Kind regards
AJ
Customer: replied 2 years ago.

Yes I did - and I have now been told that the lease expired on 5th Jan although I was not informed of this until yesterday.

Expert:  Alex J. replied 2 years ago.
Hi,
Thank you.
The position is as follows:
- When you signed the lease you entered into a legal partnership;
- Your contribution to that partnership was the deposit;
- When she left the partnership it was dissolved and the fact that you carried on trading means you assumed responsibility for the lease and the liabilities of the partnership;
- When the partnership was dissolved you would be entitled to be returned the capital contributions you have made - therefore you are entitled to the whole deposit - the fact that the co op will not return it to you is just a practical issue - you should write to her and demand it back as your capital in the partnership - if she does not return it then you should consider sueing her https://www.moneyclaim.gov.uk/web/mcol/welcome
In relation to the lease:
- The reason why the co op do not care who pays the rent is because you are almost certainly "jointly and severally" liable for it - this means that the co op can chase one of you or both of you for the whole debt;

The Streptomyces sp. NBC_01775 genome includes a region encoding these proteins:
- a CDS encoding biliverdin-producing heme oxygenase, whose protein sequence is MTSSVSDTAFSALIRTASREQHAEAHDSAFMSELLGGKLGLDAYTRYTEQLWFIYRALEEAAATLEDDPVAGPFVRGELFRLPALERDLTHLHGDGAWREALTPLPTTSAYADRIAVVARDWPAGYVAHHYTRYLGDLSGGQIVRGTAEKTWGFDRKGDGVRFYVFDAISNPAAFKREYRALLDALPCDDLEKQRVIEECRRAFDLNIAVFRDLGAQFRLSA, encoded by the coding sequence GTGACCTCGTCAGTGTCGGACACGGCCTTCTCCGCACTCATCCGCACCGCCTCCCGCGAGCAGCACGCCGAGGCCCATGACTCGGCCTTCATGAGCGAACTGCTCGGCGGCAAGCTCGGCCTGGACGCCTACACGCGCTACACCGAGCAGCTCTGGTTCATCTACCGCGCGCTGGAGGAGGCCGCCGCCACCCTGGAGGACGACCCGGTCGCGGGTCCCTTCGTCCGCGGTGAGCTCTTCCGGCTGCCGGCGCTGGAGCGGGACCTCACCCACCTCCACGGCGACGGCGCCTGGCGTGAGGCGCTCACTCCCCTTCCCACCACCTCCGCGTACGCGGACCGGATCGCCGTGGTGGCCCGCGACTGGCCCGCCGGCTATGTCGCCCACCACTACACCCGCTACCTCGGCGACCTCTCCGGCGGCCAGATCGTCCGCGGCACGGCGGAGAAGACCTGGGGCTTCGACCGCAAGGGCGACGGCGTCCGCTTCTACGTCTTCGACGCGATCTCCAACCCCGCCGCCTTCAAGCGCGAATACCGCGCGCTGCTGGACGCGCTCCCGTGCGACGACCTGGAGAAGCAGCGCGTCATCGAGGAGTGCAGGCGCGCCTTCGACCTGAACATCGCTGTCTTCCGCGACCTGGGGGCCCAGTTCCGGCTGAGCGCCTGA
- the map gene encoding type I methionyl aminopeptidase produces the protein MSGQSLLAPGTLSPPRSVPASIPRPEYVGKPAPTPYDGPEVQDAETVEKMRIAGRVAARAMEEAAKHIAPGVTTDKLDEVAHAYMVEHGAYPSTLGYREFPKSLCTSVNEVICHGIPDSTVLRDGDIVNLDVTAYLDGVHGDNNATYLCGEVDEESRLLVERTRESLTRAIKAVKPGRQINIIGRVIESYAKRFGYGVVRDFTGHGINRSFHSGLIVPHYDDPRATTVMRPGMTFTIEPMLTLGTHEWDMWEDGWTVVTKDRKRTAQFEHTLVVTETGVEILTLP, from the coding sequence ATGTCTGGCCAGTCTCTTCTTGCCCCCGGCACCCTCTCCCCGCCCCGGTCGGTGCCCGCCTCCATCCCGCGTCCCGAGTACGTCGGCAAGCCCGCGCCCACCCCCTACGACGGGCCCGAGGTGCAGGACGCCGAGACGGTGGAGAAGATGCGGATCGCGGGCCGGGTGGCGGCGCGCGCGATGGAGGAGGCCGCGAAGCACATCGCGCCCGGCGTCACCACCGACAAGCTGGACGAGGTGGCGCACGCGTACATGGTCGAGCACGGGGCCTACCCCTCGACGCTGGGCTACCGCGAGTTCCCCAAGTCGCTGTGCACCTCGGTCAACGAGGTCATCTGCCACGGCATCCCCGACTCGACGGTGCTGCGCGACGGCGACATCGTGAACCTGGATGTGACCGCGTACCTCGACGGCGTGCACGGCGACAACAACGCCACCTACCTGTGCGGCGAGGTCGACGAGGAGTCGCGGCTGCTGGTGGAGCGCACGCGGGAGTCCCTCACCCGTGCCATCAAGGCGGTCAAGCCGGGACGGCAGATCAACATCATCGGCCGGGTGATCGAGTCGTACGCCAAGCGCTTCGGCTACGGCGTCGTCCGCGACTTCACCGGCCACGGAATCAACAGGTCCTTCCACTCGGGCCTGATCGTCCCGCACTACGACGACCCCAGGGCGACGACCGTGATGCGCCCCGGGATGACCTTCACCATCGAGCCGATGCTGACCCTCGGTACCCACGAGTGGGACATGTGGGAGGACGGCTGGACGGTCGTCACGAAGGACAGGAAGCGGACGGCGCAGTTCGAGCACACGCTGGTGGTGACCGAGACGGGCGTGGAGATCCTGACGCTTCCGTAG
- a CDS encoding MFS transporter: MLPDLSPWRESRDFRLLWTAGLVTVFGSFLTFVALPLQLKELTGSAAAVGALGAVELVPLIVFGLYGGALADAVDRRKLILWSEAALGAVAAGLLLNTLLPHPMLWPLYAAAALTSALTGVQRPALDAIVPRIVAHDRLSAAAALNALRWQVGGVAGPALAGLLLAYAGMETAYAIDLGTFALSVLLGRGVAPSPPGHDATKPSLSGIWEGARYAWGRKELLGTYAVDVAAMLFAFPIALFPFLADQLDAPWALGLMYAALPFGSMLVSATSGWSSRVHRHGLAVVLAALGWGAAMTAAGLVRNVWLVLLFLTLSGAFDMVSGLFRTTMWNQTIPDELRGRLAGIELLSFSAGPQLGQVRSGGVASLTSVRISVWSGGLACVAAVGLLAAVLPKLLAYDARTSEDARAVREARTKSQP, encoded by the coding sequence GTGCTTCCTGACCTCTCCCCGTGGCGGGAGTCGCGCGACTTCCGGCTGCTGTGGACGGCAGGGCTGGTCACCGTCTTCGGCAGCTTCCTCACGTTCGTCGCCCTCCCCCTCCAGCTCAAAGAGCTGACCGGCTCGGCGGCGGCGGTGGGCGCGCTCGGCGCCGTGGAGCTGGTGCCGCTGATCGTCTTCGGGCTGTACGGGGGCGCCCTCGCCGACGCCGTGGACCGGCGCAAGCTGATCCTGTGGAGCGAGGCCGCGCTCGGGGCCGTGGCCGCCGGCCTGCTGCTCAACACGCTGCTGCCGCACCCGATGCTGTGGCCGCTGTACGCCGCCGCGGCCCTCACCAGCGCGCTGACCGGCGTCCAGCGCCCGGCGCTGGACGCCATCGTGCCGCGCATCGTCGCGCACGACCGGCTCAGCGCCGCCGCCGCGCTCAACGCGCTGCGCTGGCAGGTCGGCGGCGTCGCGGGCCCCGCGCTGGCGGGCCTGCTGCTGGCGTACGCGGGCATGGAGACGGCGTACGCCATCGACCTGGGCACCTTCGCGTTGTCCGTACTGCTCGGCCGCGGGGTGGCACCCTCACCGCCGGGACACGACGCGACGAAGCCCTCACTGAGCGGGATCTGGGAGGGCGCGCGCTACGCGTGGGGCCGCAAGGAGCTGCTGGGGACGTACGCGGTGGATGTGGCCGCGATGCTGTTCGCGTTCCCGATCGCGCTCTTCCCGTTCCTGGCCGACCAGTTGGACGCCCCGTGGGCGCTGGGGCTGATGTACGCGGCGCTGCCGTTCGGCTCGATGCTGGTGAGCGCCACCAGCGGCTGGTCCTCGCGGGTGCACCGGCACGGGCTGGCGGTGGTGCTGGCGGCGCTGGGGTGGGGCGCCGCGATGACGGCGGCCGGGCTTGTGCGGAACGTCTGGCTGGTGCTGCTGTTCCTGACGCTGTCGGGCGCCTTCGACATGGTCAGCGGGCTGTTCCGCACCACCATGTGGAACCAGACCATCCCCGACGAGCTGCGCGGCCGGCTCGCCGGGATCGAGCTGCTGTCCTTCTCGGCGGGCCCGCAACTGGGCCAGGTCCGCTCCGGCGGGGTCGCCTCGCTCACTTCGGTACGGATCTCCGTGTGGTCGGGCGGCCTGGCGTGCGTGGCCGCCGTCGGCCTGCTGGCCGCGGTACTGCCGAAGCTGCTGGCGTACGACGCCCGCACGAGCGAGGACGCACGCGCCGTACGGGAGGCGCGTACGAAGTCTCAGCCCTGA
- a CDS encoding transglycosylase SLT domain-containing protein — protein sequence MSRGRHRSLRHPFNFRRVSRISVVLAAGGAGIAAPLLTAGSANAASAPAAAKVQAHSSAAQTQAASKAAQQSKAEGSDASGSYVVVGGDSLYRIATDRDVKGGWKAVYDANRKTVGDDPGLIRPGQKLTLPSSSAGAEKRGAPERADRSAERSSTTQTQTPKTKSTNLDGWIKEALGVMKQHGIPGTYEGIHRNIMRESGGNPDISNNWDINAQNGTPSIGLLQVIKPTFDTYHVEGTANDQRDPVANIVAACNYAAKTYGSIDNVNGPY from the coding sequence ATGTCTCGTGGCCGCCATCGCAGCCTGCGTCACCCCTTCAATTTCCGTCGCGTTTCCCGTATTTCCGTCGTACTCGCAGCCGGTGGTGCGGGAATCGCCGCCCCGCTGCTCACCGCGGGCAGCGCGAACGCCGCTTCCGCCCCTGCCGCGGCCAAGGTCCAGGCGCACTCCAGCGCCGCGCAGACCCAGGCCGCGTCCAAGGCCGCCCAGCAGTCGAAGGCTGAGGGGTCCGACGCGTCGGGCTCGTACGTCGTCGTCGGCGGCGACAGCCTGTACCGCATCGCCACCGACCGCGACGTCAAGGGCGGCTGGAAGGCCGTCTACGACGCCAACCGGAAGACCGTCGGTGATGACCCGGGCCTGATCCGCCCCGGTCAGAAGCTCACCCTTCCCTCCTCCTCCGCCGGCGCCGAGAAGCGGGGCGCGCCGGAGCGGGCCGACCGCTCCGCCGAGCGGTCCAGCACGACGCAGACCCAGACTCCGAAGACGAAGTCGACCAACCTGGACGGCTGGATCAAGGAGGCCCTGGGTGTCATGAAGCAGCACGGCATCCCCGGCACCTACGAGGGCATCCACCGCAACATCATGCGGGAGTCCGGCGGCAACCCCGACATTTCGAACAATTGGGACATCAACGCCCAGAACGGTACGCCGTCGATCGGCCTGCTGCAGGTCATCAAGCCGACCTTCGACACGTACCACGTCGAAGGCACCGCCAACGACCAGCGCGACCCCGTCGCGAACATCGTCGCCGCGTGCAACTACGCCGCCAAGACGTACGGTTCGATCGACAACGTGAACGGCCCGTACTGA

- In relation to a "joint and several" liability if only one party is chased, that party is entitled to demand payment from the other person under the Civil Liability (Contribution) Act 1978;
- Technically this means you could demand she repays you for half the rent as well - the only issue is you have been trading from the site, post dissolution of your partnership - she would therefore be entitled to claim from you potentially the liabilities that you incur and take post dissolution - this may have the effect of cancelling out any claim you have for half the rent.